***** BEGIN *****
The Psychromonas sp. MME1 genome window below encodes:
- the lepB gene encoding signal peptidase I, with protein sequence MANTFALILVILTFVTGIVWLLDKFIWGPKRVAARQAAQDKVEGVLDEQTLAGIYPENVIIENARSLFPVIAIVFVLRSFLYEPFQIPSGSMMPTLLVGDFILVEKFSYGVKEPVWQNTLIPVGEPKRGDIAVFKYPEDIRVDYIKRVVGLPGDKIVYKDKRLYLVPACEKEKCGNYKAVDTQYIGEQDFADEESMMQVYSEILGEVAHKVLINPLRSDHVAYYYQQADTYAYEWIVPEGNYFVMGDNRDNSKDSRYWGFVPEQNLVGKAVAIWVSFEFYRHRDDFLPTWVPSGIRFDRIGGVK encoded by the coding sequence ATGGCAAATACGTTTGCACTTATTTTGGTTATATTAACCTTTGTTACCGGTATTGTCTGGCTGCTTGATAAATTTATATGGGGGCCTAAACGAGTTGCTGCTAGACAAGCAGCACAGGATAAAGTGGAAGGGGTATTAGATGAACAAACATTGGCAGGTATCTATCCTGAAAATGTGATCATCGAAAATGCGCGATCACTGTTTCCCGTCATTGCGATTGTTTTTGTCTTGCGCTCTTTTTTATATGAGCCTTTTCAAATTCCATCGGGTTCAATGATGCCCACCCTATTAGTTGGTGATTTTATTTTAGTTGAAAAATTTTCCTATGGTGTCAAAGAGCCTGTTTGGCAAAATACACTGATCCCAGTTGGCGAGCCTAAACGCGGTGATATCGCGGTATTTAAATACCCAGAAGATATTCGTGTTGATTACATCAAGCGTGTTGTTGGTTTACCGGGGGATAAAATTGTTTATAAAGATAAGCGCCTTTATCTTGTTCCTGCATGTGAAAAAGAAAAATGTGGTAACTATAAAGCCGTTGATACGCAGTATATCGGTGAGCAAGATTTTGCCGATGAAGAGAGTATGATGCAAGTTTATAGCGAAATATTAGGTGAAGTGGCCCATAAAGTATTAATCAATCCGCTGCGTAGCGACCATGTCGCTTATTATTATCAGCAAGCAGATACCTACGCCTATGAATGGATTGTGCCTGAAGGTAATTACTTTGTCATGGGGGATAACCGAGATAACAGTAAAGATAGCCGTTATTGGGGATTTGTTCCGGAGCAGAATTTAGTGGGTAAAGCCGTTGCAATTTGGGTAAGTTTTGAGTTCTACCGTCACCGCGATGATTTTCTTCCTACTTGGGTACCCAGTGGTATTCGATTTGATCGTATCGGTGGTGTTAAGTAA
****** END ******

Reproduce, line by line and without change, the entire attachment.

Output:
The Psychromonas sp. MME1 genome window below encodes:
- the lepB gene encoding signal peptidase I, with protein sequence MANTFALILVILTFVTGIVWLLDKFIWGPKRVAARQAAQDKVEGVLDEQTLAGIYPENVIIENARSLFPVIAIVFVLRSFLYEPFQIPSGSMMPTLLVGDFILVEKFSYGVKEPVWQNTLIPVGEPKRGDIAVFKYPEDIRVDYIKRVVGLPGDKIVYKDKRLYLVPACEKEKCGNYKAVDTQYIGEQDFADEESMMQVYSEILGEVAHKVLINPLRSDHVAYYYQQADTYAYEWIVPEGNYFVMGDNRDNSKDSRYWGFVPEQNLVGKAVAIWVSFEFYRHRDDFLPTWVPSGIRFDRIGGVK encoded by the coding sequence ATGGCAAATACGTTTGCACTTATTTTGGTTATATTAACCTTTGTTACCGGTATTGTCTGGCTGCTTGATAAATTTATATGGGGGCCTAAACGAGTTGCTGCTAGACAAGCAGCACAGGATAAAGTGGAAGGGGTATTAGATGAACAAACATTGGCAGGTATCTATCCTGAAAATGTGATCATCGAAAATGCGCGATCACTGTTTCCCGTCATTGCGATTGTTTTTGTCTTGCGCTCTTTTTTATATGAGCCTTTTCAAATTCCATCGGGTTCAATGATGCCCACCCTATTAGTTGGTGATTTTATTTTAGTTGAAAAATTTTCCTATGGTGTCAAAGAGCCTGTTTGGCAAAATACACTGATCCCAGTTGGCGAGCCTAAACGCGGTGATATCGCGGTATTTAAATACCCAGAAGATATTCGTGTTGATTACATCAAGCGTGTTGTTGGTTTACCGGGGGATAAAATTGTTTATAAAGATAAGCGCCTTTATCTTGTTCCTGCATGTGAAAAAGAAAAATGTGGTAACTATAAAGCCGTTGATACGCAGTATATCGGTGAGCAAGATTTTGCCGATGAAGAGAGTATGATGCAAGTTTATAGCGAAATATTAGGTGAAGTGGCCCATAAAGTATTAATCAATCCGCTGCGTAGCGACCATGTCGCTTATTATTATCAGCAAGCAGATACCTACGCCTATGAATGGATTGTGCCTGAAGGTAATTACTTTGTCATGGGGGATAACCGAGATAACAGTAAAGATAGCCGTTATTGGGGATTTGTTCCGGAGCAGAATTTAGTGGGTAAAGCCGTTGCAATTTGGGTAAGTTTTGAGTTCTACCGTCACCGCGATGATTTTCTTCCTACTTGGGTACCCAGTGGTATTCGATTTGATCGTATCGGTGGTGTTAAGTAA